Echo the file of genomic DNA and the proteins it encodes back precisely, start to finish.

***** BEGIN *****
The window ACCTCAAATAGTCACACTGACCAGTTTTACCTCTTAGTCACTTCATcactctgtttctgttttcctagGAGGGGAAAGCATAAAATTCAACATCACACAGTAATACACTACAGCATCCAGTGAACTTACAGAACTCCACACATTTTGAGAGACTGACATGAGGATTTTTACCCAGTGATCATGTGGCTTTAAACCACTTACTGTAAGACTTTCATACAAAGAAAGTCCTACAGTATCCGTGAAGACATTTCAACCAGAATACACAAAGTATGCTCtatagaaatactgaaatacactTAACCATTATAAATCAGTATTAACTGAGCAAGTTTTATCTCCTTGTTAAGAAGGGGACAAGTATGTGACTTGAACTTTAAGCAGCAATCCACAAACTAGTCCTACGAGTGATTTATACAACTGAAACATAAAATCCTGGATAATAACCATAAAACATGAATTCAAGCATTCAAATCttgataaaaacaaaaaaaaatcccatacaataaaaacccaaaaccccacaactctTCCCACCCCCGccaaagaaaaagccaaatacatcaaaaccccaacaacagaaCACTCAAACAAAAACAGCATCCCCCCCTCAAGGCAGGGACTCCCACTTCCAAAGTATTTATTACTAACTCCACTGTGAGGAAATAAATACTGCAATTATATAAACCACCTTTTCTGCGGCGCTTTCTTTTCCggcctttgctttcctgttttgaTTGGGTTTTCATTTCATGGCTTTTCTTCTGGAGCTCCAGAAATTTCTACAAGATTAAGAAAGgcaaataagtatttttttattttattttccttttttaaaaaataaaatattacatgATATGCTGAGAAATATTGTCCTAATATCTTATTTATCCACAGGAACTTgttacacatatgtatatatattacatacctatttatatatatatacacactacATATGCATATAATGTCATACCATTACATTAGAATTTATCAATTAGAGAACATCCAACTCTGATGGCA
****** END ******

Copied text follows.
The window ACCTCAAATAGTCACACTGACCAGTTTTACCTCTTAGTCACTTCATcactctgtttctgttttcctagGAGGGGAAAGCATAAAATTCAACATCACACAGTAATACACTACAGCATCCAGTGAACTTACAGAACTCCACACATTTTGAGAGACTGACATGAGGATTTTTACCCAGTGATCATGTGGCTTTAAACCACTTACTGTAAGACTTTCATACAAAGAAAGTCCTACAGTATCCGTGAAGACATTTCAACCAGAATACACAAAGTATGCTCtatagaaatactgaaatacactTAACCATTATAAATCAGTATTAACTGAGCAAGTTTTATCTCCTTGTTAAGAAGGGGACAAGTATGTGACTTGAACTTTAAGCAGCAATCCACAAACTAGTCCTACGAGTGATTTATACAACTGAAACATAAAATCCTGGATAATAACCATAAAACATGAATTCAAGCATTCAAATCttgataaaaacaaaaaaaaatcccatacaataaaaacccaaaaccccacaactctTCCCACCCCCGccaaagaaaaagccaaatacatcaaaaccccaacaacagaaCACTCAAACAAAAACAGCATCCCCCCCTCAAGGCAGGGACTCCCACTTCCAAAGTATTTATTACTAACTCCACTGTGAGGAAATAAATACTGCAATTATATAAACCACCTTTTCTGCGGCGCTTTCTTTTCCggcctttgctttcctgttttgaTTGGGTTTTCATTTCATGGCTTTTCTTCTGGAGCTCCAGAAATTTCTACAAGATTAAGAAAGgcaaataagtatttttttattttattttccttttttaaaaaataaaatattacatgATATGCTGAGAAATATTGTCCTAATATCTTATTTATCCACAGGAACTTgttacacatatgtatatatattacatacctatttatatatatatacacactacATATGCATATAATGTCATACCATTACATTAGAATTTATCAATTAGAGAACATCCAACTCTGATGGCA